Bill Masters’ Achilles’ heel is that he’s married to his job and his job is all about sex, which naturally deflates his domestic life and his passion for his wife, Libby (Caitlin FitzGerald). Libby has the air of a fresh-faced Betty Draper before the bitterness and alcoholism took its toll. The main source of strain on their marriage is their struggle with infertility. They genuinely try to make the other happy, although Libby is definitely the stereotypical flower of a trophy wife withering under her husband’s lack of communication and emotional availability. She may appear to be a bauble of a woman, but she’s sensitive and perceptive. You aren’t exactly rooting for Bill to stray from her.

Johnson is a single mother of two who holds her head high despite being twice divorced. She doesn’t shy away from casual sex and she has no tolerance for that whiny friendzoned bullshit. She contemplates Masters’ preposition that they should sleep together “for the study.” On one hand, you want them to sleep together to act on their chemistry, but on the other, you hope Virginia is levelheaded and ethical enough to value her budding friendship with Libby over an exploratory one night stand that would lead to the most cliché collapse of bonds between women.

The narrative consistently confuses you since you find yourself supporting potentially bad decisions on the characters’ behalf because you understand their perspective. Sympathy and empathy with flaws in mind – the cornerstone of strong characterization!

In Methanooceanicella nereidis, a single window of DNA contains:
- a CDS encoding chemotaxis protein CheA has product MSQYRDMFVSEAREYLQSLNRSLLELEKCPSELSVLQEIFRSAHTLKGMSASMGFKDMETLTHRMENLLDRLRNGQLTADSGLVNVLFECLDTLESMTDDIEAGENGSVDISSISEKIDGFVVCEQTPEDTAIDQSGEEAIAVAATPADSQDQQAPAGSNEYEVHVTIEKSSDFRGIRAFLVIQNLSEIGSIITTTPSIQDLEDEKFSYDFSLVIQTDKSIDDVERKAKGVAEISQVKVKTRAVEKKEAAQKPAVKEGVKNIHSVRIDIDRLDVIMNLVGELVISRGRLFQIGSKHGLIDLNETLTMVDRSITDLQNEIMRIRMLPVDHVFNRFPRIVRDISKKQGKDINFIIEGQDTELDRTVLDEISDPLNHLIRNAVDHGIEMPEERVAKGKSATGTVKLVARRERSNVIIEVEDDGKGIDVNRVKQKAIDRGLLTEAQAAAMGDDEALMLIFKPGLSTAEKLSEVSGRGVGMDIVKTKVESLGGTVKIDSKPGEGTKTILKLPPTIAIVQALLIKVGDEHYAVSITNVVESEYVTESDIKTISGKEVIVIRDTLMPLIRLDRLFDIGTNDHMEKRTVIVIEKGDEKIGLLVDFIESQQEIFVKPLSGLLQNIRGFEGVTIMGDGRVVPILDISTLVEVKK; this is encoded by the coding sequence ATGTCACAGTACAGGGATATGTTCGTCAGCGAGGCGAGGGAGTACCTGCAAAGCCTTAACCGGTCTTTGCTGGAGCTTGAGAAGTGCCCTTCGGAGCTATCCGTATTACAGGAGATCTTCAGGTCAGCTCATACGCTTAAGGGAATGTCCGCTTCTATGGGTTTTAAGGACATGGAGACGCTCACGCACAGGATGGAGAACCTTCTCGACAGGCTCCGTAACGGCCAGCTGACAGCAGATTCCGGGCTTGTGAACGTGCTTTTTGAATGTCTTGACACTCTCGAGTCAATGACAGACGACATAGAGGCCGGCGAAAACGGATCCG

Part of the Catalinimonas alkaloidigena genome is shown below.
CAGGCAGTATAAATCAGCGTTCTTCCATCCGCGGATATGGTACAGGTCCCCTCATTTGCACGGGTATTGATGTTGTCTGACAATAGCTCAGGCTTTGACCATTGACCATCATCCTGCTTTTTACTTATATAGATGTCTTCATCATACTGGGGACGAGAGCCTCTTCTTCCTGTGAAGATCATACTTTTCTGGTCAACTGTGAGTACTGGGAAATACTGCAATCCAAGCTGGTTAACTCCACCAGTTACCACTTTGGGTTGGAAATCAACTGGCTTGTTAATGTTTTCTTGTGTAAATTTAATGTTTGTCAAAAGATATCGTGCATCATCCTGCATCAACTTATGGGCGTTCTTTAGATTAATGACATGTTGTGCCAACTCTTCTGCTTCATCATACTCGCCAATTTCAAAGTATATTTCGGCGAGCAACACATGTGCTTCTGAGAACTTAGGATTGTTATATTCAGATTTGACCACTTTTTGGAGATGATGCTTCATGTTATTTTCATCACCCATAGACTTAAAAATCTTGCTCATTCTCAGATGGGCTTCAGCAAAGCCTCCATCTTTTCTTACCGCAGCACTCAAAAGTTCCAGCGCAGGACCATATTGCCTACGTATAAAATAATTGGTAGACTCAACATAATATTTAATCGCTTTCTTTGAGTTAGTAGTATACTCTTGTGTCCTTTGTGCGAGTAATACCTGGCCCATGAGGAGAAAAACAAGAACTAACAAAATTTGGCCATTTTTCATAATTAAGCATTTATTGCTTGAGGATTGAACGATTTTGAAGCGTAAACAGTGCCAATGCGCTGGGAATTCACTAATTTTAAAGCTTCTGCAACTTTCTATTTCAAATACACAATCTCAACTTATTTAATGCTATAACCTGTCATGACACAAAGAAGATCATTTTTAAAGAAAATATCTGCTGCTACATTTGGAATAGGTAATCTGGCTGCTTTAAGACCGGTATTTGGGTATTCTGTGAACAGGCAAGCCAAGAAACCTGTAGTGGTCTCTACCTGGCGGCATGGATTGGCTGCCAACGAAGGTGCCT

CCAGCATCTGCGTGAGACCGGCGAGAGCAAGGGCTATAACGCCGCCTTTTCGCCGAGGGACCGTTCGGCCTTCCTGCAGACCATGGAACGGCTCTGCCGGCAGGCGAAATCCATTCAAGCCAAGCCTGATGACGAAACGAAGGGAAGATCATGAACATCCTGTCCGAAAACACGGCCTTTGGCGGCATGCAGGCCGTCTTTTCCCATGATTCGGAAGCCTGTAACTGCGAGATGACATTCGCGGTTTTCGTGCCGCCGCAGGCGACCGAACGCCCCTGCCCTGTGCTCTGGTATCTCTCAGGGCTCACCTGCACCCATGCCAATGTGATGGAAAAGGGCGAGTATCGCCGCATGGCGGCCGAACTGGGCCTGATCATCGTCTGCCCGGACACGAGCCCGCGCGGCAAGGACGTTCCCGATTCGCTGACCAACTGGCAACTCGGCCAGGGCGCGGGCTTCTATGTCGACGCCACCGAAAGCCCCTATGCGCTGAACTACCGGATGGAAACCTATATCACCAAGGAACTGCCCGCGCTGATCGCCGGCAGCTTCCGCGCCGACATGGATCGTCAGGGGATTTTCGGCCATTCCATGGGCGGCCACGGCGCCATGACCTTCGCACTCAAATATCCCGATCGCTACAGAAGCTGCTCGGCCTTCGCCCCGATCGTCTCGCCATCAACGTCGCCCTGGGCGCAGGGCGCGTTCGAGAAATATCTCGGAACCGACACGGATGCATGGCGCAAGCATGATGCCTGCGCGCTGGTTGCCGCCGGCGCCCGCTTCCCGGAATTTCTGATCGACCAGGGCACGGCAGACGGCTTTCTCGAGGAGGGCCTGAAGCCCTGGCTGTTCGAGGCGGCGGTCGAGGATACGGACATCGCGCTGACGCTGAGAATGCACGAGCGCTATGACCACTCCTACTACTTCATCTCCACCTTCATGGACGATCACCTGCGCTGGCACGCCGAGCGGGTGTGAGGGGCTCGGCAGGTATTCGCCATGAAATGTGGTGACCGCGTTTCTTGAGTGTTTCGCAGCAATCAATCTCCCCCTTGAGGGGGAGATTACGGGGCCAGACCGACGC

5. Masters of Sex isn’t Mad Men…and that’s a good thing.

[caption id="attachment_4706" align="aligncenter" width="300"]The Masters cast. The Masters cast.[/caption]

Due to the similarity of the time period, some have drawn comparisons between Masters of Sex and Mad Men. Yes, the style is drool-worthy and good ol’ boys club mentality is in full effect, but the comparisons should end there. There are a few formulaic echoes: the hard working introvert stuck in a dead end marriage partners up with the secretary to discover some deeper philosophy about the human experience via their collaboration. However, Masters of Sex isn’t afraid to display the chaos bubbling beneath the surface of the prim and proper pressures that society presents. Instead of having to hyper analyze every single glance or deadpan line of dialogue for hidden meaning, the characters wear their intentions on their sleeves. They’re lost and determined and uncertain and arrogant all at the same time. It’s glorious.

Masters of Sex is a breath of fresh air for the genre. Each episode is a relished, slow drag on a cigarette.